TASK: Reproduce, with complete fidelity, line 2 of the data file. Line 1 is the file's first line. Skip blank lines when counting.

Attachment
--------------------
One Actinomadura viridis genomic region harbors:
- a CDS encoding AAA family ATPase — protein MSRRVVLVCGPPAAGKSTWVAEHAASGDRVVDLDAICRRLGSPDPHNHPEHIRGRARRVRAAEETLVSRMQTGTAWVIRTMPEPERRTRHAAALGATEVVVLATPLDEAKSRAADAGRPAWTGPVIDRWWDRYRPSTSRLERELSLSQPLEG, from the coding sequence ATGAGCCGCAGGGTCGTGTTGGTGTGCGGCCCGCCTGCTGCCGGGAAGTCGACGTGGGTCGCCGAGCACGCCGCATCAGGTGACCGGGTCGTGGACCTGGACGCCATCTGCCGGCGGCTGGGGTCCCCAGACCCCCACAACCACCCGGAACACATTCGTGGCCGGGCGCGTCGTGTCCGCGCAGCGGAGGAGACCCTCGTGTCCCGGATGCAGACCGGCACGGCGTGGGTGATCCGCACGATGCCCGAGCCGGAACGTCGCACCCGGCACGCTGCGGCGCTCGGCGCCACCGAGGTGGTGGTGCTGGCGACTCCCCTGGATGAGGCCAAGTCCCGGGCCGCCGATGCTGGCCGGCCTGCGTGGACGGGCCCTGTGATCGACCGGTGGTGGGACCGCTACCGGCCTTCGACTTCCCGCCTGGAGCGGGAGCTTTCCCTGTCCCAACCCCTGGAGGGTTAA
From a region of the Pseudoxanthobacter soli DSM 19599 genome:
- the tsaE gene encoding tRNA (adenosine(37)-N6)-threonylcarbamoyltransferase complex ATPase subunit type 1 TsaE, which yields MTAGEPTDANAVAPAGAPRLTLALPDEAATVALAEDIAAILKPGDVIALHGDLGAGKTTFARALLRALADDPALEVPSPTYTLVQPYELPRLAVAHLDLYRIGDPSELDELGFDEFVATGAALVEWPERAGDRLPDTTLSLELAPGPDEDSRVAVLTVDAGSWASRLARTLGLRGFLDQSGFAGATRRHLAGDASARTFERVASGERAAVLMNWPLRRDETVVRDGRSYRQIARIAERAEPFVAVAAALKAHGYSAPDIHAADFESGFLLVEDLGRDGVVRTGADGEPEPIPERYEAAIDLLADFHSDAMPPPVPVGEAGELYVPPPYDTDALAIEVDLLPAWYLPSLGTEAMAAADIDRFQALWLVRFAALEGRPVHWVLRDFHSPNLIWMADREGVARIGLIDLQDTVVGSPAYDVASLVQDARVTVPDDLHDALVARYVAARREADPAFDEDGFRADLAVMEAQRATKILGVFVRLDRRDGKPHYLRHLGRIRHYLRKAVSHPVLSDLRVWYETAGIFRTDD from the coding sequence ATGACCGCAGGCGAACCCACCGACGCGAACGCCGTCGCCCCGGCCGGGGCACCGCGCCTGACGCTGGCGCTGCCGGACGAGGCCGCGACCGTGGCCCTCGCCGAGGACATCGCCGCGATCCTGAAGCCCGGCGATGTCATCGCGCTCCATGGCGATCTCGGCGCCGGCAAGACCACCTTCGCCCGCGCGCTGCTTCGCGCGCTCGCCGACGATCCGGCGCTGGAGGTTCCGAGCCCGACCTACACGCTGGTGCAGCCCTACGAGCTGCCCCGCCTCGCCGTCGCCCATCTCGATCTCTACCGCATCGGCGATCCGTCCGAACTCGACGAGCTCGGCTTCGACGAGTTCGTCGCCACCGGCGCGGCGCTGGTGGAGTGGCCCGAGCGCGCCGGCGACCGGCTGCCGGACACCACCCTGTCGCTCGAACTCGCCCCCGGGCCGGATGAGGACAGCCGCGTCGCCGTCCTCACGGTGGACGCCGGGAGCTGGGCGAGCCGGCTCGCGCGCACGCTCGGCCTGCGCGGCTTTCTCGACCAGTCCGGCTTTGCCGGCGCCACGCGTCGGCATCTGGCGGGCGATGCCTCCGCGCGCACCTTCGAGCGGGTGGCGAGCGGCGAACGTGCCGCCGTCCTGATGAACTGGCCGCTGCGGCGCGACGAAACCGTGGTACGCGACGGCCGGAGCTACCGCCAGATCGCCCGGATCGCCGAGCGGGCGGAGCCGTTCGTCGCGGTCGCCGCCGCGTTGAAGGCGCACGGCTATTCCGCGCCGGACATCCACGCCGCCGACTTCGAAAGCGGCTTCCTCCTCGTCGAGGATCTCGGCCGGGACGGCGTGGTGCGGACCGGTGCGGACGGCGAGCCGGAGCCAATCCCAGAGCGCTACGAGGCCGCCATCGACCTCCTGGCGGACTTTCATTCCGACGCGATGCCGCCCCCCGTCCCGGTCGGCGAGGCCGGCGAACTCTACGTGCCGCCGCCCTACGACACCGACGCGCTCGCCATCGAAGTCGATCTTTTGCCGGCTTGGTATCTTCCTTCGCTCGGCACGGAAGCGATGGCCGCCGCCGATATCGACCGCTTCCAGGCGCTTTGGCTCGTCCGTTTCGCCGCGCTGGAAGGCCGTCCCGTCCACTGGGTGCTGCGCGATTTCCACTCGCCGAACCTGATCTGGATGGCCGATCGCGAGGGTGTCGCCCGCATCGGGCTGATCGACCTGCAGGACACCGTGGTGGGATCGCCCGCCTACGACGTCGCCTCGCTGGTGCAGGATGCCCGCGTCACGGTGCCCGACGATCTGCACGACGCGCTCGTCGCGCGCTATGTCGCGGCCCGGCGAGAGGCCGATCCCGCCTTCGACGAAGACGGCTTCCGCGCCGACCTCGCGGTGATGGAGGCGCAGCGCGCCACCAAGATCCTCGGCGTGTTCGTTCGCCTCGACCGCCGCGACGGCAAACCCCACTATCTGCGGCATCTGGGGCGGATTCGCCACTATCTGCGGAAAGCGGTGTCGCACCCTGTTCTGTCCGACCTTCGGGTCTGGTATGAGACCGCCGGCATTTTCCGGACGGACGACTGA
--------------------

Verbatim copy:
- a CDS encoding AAA family ATPase — protein MSRRVVLVCGPPAAGKSTWVAEHAASGDRVVDLDAICRRLGSPDPHNHPEHIRGRARRVRAAEETLVSRMQTGTAWVIRTMPEPERRTRHAAALGATEVVVLATPLDEAKSRAADAGRPAWTGPVIDRWWDRYRPSTSRLERELSLSQPLEG, from the coding sequence ATGAGCCGCAGGGTCGTGTTGGTGTGCGGCCCGCCTGCTGCCGGGAAGTCGACGTGGGTCGCCGAGCACGCCGCATCAGGTGACCGGGTCGTGGACCTGGACGCCATCTGCCGGCGGCTGGGGTCCCCAGACCCCCACAACCACCCGGAACACATTCGTGGCCGGGCGCGTCGTGTCCGCGCAGCGGAGGAGACCCTCGTGTCCCGGATGCAGACCGGCACGGCGTGGGTGATCCGCACGATGCCCGAGCCGGAACGTCGCACCCGGCACGCTGCGGCGCTCGGCGCCACCGAGGTGGTGGTGCTGGCGACTCCCCTGGATGAGGCCAAGTCCCGGGCCGCCGATGCTGGCCGGCCTGCGTGGACGGGCCCTGTGATCGACCGGTGGTGGGACCGCTACCGGCCTTCGACTTCCCGCCTGGAGCGGGAGCTTTCCCTGTCCCAACCCCTGGAGGGTTAA